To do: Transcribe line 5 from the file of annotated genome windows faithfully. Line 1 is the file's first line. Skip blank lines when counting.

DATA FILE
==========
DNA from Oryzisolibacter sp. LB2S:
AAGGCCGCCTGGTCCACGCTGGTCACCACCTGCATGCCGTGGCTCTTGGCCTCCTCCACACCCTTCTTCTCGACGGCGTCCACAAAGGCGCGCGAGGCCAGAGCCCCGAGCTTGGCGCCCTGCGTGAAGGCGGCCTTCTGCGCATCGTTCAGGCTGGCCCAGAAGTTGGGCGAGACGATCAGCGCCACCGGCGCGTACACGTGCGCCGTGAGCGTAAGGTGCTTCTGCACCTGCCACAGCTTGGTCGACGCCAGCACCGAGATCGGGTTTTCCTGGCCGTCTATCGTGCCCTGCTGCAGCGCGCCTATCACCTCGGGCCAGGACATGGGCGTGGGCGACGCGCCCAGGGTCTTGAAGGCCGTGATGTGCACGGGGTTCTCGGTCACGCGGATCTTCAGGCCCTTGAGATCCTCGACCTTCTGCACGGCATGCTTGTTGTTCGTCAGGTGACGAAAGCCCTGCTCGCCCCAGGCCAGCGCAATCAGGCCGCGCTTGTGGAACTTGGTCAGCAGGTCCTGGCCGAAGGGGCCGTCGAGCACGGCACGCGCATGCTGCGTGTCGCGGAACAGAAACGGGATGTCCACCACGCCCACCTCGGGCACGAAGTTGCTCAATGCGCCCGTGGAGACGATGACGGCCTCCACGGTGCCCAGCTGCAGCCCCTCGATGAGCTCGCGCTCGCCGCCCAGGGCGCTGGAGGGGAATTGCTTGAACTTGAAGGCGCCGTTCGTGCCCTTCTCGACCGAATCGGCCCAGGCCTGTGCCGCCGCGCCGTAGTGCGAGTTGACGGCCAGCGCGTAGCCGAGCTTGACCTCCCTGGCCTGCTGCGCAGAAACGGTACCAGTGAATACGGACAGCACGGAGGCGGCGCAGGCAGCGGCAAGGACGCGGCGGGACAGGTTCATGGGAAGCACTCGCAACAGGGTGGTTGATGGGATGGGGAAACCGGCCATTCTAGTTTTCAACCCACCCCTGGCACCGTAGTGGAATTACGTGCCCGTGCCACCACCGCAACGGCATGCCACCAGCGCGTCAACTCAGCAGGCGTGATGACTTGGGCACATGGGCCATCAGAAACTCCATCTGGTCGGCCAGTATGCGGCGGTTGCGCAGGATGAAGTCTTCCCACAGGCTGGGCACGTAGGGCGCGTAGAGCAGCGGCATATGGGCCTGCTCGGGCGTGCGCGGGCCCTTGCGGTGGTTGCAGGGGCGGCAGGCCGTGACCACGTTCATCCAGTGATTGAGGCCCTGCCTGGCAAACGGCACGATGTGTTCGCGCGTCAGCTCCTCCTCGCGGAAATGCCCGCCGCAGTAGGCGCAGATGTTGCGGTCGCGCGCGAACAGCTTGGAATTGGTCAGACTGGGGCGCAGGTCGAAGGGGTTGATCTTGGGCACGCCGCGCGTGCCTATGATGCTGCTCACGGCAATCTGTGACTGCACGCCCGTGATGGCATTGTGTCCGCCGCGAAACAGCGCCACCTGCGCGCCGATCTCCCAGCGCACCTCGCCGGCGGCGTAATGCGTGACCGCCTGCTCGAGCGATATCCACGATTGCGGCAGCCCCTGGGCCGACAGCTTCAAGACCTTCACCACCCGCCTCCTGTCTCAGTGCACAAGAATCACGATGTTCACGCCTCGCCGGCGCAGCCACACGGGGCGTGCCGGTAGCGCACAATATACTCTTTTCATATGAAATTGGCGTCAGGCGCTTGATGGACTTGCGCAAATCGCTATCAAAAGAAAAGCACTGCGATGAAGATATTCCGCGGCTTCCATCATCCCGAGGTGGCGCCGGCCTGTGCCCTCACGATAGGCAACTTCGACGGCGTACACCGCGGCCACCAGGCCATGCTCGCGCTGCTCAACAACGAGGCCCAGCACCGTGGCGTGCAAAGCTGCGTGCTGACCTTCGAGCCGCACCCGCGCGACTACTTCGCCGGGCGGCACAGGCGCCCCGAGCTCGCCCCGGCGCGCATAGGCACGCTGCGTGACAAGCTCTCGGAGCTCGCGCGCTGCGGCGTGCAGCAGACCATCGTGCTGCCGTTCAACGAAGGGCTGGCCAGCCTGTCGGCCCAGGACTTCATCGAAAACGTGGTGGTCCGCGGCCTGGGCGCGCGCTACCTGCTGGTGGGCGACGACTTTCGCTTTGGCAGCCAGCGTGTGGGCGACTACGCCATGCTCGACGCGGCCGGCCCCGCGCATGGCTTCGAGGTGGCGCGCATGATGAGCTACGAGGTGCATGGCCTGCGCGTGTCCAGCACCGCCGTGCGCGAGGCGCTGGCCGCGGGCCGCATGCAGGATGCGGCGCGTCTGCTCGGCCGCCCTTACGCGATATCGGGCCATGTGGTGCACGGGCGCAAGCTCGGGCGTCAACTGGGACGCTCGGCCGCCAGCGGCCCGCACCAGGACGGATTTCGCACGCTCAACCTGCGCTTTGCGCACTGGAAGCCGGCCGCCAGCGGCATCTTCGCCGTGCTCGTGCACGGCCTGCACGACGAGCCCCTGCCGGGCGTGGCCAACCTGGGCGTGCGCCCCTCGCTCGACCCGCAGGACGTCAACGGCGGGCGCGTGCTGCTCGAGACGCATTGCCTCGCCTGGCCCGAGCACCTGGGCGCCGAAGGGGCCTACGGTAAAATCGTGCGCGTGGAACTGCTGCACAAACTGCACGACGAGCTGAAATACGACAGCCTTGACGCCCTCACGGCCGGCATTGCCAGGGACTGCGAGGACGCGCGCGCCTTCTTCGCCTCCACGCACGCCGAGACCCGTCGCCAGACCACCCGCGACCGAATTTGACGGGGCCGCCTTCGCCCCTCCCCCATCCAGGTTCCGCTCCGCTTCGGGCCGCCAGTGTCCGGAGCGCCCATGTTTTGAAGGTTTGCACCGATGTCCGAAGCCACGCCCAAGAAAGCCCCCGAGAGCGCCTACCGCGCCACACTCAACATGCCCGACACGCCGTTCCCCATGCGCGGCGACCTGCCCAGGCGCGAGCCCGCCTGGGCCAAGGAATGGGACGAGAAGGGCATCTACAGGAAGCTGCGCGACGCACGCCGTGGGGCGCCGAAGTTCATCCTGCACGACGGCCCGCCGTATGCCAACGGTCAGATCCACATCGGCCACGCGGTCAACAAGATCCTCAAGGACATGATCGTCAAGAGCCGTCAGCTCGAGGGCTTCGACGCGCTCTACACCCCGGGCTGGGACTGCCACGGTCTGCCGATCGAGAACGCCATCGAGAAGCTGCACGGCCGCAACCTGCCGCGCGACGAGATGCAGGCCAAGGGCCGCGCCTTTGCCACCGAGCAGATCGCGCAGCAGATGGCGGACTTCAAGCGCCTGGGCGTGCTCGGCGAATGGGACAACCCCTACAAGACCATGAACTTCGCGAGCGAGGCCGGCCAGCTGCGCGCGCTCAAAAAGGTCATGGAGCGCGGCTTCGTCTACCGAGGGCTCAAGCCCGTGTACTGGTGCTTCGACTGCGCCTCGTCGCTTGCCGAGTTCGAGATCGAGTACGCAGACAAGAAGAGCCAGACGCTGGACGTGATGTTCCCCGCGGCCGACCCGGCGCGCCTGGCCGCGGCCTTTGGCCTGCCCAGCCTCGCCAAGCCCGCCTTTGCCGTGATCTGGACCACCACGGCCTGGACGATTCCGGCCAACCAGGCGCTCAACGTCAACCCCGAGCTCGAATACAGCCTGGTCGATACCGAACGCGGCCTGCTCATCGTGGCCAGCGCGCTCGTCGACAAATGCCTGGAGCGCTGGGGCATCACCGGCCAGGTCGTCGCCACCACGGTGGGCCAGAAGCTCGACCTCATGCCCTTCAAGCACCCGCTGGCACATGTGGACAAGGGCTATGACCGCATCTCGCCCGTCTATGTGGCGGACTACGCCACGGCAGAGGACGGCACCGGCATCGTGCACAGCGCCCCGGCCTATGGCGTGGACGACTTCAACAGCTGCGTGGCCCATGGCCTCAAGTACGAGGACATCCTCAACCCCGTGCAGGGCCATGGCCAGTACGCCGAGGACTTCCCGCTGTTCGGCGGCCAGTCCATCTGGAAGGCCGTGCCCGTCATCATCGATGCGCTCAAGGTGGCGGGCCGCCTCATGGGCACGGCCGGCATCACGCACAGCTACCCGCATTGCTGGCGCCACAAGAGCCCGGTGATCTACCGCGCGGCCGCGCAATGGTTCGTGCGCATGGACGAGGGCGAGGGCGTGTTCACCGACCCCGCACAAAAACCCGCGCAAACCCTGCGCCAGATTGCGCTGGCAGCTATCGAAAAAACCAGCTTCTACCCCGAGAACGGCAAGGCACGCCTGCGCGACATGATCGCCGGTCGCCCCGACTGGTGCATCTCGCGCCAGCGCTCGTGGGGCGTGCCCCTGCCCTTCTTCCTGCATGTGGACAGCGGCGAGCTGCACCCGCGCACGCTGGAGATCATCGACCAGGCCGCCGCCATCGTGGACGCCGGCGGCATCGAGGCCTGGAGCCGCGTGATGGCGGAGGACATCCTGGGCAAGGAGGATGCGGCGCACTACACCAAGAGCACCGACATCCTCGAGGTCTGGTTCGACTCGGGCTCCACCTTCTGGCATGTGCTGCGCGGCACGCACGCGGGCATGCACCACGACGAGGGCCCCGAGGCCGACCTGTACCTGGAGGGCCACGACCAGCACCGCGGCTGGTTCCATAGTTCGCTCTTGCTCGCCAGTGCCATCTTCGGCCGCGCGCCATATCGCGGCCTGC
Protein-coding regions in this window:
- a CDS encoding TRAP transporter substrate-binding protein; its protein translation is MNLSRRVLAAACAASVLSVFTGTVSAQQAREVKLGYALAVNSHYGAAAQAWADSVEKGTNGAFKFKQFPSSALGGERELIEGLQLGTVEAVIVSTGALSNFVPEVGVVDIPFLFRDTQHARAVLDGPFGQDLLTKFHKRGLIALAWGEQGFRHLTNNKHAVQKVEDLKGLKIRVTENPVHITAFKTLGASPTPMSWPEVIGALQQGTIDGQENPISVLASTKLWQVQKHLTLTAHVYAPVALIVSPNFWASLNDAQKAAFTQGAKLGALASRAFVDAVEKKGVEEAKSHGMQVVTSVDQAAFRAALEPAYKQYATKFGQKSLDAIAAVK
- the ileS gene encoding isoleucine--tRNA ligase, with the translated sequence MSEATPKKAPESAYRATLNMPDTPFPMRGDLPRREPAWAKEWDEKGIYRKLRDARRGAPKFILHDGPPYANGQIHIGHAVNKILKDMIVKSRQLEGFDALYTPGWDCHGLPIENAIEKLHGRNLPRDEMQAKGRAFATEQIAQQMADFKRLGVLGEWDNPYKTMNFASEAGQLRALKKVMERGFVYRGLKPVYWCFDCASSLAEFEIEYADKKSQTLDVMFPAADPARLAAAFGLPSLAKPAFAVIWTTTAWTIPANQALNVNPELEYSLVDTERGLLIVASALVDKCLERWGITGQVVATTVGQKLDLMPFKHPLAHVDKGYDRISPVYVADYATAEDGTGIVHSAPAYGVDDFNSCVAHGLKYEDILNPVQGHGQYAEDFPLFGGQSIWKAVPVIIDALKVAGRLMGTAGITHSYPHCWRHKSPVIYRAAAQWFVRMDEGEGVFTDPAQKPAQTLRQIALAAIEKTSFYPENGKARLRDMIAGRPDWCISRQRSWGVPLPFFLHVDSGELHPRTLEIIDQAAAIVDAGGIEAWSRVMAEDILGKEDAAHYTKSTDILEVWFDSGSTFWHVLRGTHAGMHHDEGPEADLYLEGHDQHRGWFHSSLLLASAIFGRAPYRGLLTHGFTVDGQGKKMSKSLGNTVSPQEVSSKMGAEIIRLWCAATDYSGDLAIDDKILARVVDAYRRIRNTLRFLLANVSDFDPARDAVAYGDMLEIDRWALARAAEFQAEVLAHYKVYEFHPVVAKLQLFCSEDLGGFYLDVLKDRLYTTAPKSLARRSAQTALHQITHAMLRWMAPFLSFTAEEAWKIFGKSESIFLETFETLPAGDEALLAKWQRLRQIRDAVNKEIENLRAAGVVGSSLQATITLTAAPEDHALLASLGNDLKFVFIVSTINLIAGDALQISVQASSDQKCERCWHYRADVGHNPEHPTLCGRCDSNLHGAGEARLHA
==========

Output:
- the ileS gene encoding isoleucine--tRNA ligase, with the translated sequence MSEATPKKAPESAYRATLNMPDTPFPMRGDLPRREPAWAKEWDEKGIYRKLRDARRGAPKFILHDGPPYANGQIHIGHAVNKILKDMIVKSRQLEGFDALYTPGWDCHGLPIENAIEKLHGRNLPRDEMQAKGRAFATEQIAQQMADFKRLGVLGEWDNPYKTMNFASEAGQLRALKKVMERGFVYRGLKPVYWCFDCASSLAEFEIEYADKKSQTLDVMFPAADPARLAAAFGLPSLAKPAFAVIWTTTAWTIPANQALNVNPELEYSLVDTERGLLIVASALVDKCLERWGITGQVVATTVGQKLDLMPFKHPLAHVDKGYDRISPVYVADYATAEDGTGIVHSAPAYGVDDFNSCVAHGLKYEDILNPVQGHGQYAEDFPLFGGQSIWKAVPVIIDALKVAGRLMGTAGITHSYPHCWRHKSPVIYRAAAQWFVRMDEGEGVFTDPAQKPAQTLRQIALAAIEKTSFYPENGKARLRDMIAGRPDWCISRQRSWGVPLPFFLHVDSGELHPRTLEIIDQAAAIVDAGGIEAWSRVMAEDILGKEDAAHYTKSTDILEVWFDSGSTFWHVLRGTHAGMHHDEGPEADLYLEGHDQHRGWFHSSLLLASAIFGRAPYRGLLTHGFTVDGQGKKMSKSLGNTVSPQEVSSKMGAEIIRLWCAATDYSGDLAIDDKILARVVDAYRRIRNTLRFLLANVSDFDPARDAVAYGDMLEIDRWALARAAEFQAEVLAHYKVYEFHPVVAKLQLFCSEDLGGFYLDVLKDRLYTTAPKSLARRSAQTALHQITHAMLRWMAPFLSFTAEEAWKIFGKSESIFLETFETLPAGDEALLAKWQRLRQIRDAVNKEIENLRAAGVVGSSLQATITLTAAPEDHALLASLGNDLKFVFIVSTINLIAGDALQISVQASSDQKCERCWHYRADVGHNPEHPTLCGRCDSNLHGAGEARLHA